Terrifyingly Indifferent: Reflections on Middle Earth After Camping

Lord of the Rings is not known for its subtle layers of moral complexity. There is no flicker of doubt regarding Sauron’s evil plans or the innate goodness of hobbits. JRR Tolkien was consistent in his use of clear moral coding both with characters and with world building which is particularly clear in the contrasting forests of Mirkwood and Lothlorien. It is a view of nature that is either wholly malevolent or wholly benevolent. There is a power in Tolkien’s forest that moves a reader to either fear or awe and occasionally a bit of fearful awe. The forests of the real world are not accompanied by such clear moral coding but is often able to provoke very similar emotions when one is immersed in them. The nature of the real world is indifferent to people, beautiful without the implication of virtue and dangerous without necessarily being out to get you.Read More »

Confronting the Terror of the Infinite: The Romantic Poets and Interstellar

In the grand scheme of the universe humans are very small and probably lacking any degree of importance – a fact that humanity has been aware of and sought to minimize through an understanding of the world we exist in. The works of Samuel Taylor Coleridge and William Wordsworth look back on a concept developed by Immanuel Kant out of even earlier models: the idea of sublime beauty in ideas or places that are terrifying in scope but also ultimately positive to experience. For the Romantic poets this was a notion that was heavily connected to nature and the place of humans as simply an observe in a natural world that they cannot change but much more recently the sublime seems to appear in Christopher Nolan’s Interstellar film. These are artistic explorations of the natural world and of philosophical ideal that can be simultaneously frightening and inspiring.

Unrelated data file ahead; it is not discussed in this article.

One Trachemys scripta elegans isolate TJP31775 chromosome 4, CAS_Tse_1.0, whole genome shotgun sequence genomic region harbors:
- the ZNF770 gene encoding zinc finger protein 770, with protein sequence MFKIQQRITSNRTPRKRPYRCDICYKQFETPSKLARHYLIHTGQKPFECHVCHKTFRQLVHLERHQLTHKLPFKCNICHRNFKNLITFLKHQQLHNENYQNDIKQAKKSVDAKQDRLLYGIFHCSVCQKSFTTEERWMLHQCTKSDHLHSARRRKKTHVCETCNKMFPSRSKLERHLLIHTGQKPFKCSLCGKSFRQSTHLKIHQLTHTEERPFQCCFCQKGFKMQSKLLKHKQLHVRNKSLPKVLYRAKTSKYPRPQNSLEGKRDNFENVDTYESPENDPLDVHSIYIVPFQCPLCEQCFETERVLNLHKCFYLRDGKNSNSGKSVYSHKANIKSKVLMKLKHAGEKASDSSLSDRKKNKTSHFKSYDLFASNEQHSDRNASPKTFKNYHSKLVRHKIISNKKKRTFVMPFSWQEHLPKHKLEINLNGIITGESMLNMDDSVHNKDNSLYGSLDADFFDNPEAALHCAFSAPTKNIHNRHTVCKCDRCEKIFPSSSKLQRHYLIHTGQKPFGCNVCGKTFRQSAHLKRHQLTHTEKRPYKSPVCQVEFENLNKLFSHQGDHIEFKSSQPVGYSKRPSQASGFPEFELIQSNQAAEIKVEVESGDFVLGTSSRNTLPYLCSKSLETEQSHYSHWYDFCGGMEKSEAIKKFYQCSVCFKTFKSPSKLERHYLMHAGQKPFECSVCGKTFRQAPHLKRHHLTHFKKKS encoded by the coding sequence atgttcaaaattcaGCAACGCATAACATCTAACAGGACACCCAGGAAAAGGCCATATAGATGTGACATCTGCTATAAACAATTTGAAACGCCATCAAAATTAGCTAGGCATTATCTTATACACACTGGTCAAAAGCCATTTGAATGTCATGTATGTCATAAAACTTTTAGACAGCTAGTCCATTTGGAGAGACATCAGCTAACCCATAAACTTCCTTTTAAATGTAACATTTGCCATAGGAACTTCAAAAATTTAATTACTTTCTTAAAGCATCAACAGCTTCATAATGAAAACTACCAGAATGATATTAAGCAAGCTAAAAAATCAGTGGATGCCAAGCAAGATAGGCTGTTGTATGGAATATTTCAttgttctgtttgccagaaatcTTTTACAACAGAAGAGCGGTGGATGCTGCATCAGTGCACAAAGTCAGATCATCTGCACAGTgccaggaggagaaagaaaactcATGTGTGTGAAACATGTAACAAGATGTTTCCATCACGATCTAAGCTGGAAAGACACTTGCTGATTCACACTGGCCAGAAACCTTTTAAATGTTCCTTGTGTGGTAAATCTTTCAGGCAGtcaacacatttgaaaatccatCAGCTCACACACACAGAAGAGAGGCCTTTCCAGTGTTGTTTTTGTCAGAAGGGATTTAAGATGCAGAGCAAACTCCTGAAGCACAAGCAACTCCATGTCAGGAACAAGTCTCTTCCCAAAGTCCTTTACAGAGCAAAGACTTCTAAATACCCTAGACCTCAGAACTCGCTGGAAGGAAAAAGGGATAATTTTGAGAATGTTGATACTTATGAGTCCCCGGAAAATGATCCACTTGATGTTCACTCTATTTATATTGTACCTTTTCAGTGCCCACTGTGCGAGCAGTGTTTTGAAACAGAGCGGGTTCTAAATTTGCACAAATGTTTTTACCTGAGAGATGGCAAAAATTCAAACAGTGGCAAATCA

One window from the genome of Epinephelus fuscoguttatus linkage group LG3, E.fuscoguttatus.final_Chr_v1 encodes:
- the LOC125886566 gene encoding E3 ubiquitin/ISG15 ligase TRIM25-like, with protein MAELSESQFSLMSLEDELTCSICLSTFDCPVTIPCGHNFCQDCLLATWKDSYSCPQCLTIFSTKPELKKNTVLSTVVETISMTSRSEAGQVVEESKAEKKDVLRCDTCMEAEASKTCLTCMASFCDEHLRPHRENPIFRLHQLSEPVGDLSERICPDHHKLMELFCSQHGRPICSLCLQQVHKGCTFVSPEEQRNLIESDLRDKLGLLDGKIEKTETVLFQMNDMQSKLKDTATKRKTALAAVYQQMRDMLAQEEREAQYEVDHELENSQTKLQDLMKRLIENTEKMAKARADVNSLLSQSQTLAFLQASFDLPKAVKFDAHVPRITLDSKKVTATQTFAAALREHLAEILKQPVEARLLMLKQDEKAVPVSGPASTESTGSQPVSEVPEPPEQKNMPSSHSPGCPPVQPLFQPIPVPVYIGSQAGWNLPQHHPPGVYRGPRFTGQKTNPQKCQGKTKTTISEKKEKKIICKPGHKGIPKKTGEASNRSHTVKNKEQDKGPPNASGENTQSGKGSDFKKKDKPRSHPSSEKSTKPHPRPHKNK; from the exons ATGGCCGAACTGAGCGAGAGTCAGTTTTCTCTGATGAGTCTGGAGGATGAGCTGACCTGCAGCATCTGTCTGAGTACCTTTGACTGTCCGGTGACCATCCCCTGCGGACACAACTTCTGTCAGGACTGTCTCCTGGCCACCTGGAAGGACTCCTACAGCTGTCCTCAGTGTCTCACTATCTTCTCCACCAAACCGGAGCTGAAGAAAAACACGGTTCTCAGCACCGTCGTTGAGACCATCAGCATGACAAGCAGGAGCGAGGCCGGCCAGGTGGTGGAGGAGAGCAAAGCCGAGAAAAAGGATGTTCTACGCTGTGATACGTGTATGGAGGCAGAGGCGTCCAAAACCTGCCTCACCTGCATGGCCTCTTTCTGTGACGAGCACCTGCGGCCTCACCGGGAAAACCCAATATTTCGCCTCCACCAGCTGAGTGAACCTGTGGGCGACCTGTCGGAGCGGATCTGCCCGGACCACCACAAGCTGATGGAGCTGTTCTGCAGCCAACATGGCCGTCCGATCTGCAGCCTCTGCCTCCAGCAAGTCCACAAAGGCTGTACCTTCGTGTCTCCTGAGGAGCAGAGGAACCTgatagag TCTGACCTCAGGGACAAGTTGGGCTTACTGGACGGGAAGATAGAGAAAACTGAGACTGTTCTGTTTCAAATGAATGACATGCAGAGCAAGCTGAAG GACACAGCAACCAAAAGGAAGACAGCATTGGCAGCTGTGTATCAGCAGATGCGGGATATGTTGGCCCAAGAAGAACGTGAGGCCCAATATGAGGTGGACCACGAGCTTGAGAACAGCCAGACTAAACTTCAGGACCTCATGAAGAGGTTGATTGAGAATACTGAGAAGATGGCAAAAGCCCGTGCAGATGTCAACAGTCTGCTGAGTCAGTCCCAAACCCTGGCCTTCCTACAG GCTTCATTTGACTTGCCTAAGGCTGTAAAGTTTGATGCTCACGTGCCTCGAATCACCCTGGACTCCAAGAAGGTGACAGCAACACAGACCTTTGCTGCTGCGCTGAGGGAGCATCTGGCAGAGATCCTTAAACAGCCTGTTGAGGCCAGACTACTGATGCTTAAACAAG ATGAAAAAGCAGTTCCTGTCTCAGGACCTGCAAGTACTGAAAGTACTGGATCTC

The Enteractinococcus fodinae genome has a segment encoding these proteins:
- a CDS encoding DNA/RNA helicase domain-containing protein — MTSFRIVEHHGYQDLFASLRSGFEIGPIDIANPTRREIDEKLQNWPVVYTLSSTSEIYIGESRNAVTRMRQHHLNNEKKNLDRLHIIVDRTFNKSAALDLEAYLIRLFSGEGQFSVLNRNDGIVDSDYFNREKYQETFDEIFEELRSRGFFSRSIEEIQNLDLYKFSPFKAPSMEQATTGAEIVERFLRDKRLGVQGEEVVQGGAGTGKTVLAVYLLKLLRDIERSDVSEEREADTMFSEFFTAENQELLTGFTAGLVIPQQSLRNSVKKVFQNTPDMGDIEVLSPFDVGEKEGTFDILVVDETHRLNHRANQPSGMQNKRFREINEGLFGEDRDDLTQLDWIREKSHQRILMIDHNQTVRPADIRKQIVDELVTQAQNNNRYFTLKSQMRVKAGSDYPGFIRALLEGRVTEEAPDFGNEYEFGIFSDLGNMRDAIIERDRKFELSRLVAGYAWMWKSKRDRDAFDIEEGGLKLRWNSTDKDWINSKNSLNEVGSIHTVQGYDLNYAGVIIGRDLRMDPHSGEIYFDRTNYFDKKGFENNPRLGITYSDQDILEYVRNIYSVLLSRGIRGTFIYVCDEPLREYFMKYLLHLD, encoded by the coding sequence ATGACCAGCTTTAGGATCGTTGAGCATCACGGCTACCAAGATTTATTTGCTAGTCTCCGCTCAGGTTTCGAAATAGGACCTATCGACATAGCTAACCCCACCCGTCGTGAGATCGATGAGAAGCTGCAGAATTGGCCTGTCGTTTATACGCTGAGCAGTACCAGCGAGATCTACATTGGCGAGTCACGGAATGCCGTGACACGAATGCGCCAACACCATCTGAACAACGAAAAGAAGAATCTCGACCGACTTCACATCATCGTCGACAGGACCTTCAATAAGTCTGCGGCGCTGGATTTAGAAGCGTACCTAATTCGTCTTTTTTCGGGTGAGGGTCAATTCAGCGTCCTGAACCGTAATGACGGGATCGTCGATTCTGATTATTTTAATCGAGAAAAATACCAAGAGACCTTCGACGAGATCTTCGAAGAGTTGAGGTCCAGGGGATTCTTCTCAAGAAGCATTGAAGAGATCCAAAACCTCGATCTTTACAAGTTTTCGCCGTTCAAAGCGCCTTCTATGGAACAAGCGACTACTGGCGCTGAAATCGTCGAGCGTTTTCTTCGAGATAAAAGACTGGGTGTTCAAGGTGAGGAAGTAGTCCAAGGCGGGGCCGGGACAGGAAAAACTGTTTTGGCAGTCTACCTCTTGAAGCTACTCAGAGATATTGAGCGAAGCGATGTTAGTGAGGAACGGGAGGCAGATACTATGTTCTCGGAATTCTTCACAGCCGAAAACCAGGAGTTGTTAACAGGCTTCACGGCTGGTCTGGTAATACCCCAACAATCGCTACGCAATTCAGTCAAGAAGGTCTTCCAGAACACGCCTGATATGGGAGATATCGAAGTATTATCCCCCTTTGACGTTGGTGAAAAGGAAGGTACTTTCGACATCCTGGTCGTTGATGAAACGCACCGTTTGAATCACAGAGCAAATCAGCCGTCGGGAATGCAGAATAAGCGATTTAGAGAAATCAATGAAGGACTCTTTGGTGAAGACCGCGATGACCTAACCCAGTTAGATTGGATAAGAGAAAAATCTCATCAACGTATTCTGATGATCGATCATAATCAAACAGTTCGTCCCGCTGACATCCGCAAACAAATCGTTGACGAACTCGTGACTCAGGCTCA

The idea of the sublime is traced back to the Greek philosophical tradition but the concept as it is used today in philosophy originates with Immanuel Kant. He built on the work of earlier philosophers who viewed the sublime as a general kind of terrifying beauty and developed the sublime into something that is tied to the cerebral rather than the physical world. However, throughout these developments the central themes remained the same – the world is frightening but also aesthetically impressive. As with many important and enduring philosophical concepts the sublime seeped into the artistic tradition. The early English Romantic poets explicitly aligned themselves with exploring the concept of the sublime while later poets and artists of other disciplines show strong influences from the philosophical tradition without explicit ties.